NAM grills Amano over IAEA report on Iran

Iran Materials 1 March 2010 13:17 (UTC +04:00)
The Non-Aligned Movement (NAM) has criticized the new Director of the UN nuclear watchdog for abandoning 'the standard verification language' in his latest report on Iran's enrichment work.
NAM grills Amano over IAEA report on Iran

The Non-Aligned Movement (NAM) has criticized the new Director of the UN nuclear watchdog for abandoning 'the standard verification language' in his latest report on Iran's enrichment work.

Yukiya Amano, the Director General of the International Atomic Energy Agency (IAEA) recently issued a two-edged report, which leveled an unprecedented criticism and accusations against Iran over what it calls "the country's non-cooperation with the agency", Press TV reported.

In an undisclosed statement obtained by Press TV on Sunday, NAM member-states raised concern over the wording of the report, saying that it would have 'plausible' consequences which may inadvertently damage the credibility of the UN nuclear agency.

In view of that, they called on Amano to explain as to why he resorted to using such wording against Iran when the non-diversion of declared nuclear material in the country is continuously verified by his agency.

"NAM notes with concern, the plausible implications of the departure of standard verification language in the summary of the report of the Director General, when stating that 'Iran had not provided the necessary cooperation to permit the Agency to confirm that all nuclear material in Iran is in peaceful activities', and would like to seek clarification from the Agency for this," said the statement, which is slated to be read in a meeting between NAM member states on Monday.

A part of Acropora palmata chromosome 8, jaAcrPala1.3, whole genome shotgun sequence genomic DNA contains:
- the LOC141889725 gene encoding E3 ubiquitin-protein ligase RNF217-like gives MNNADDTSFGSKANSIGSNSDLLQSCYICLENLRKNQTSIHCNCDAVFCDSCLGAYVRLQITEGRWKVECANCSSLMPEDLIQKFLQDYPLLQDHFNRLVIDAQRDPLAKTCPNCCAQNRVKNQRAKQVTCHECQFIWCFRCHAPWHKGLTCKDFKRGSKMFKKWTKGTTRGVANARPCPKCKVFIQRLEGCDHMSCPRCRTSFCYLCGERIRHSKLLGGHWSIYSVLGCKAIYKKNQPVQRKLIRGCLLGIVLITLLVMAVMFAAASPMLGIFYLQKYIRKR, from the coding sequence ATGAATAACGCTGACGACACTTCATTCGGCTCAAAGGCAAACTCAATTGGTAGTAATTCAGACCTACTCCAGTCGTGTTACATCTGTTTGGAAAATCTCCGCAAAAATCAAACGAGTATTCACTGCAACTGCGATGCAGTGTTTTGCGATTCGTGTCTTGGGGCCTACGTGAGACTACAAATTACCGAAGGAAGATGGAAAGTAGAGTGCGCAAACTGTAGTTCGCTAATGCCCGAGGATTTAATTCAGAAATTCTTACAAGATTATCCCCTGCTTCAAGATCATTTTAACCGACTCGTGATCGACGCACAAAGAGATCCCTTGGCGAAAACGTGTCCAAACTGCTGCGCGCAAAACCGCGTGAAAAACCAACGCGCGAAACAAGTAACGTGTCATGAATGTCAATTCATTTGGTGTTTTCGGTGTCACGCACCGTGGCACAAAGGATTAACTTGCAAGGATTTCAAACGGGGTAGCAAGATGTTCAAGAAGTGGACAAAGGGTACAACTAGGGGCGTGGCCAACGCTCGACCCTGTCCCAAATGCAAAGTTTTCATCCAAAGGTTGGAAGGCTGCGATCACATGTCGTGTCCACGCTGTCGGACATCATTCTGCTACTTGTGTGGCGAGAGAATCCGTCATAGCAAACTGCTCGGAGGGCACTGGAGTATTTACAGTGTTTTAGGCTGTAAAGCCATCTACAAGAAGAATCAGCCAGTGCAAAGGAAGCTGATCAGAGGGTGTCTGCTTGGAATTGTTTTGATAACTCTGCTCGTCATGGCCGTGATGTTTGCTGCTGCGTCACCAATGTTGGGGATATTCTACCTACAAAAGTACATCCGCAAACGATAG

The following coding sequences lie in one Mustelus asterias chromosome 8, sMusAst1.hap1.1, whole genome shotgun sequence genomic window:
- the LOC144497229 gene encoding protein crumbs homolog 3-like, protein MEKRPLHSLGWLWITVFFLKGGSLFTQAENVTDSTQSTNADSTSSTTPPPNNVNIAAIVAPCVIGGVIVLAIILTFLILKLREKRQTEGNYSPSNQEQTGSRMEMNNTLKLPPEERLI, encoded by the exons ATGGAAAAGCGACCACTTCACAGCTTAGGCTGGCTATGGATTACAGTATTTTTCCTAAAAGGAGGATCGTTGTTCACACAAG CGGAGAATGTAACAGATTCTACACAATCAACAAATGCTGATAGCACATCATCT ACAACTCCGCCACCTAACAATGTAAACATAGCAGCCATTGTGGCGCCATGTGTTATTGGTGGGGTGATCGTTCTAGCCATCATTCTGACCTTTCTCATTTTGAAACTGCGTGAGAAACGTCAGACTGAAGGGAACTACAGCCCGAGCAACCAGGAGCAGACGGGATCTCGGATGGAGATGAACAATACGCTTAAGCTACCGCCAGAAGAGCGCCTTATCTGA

The 118-member organization said the report has instead included issues which were raised a long time ago and have already been addressed by Iran.

NAM explained that the UN report, which is Amano's first since his July appointment as the head of the IAEA, has blatantly ignored Iran's cooperative efforts to address concern and resolve ambiguities over its nuclear work.

"NAM takes note that the latest report of the Director General includes many references to events that transpired prior to the previous report contained in document GOV/2009/74 dated 16 November 2009, and contrary to the expectation of NAM, does not mention the responses provided by Iran to the Agency on several issues," the statement which is going to be released on Monday added.

NAM member-states went on to suggest that Amano's report was somewhat influenced by "undue political pressure" from a number of countries in defiance of the UN nuclear agency's role as the sole competent authority to judge member-states on their safeguard obligations.

This is the first time the NAM movement directly criticizes the director of a UN agency.

In a veiled reference to Israel's reported possession of an atomic arsenal, NAM urged the establishment of a nuclear-weapons-free-zone (NWFZ) in the Middle East as a positive step towards attaining the objective of global nuclear disarmament.

NAM also warned against an attack on Iran's nuclear infrastructure, as repeatedly threatened by Israel over the past few months.

The movement said any act of aggression against Iran's enrichment sites, be it operational or under construction, would pose a serious danger to human beings and would therefore constitute a grave violation of international law.

In light of this, NAM called for a comprehensive and multilaterally-negotiated measure prohibiting attacks, or threats of attacks on enrichment facilities devoted to the peaceful use of nuclear energy.

Israel routinely threatens to attack Iran's nuclear sites, arguing that the country's enrichment activities are an existential threat to Tel Aviv, which incongruously is reported to have an arsenal of 200 nuclear warheads at its disposal.

In a late Sunday interview with CNN, Israeli Defense Minister Ehud Barak said if its allies fail to obstruct Iran's enrichment program in the upcoming months, Tel Aviv will take the matter into its own hands.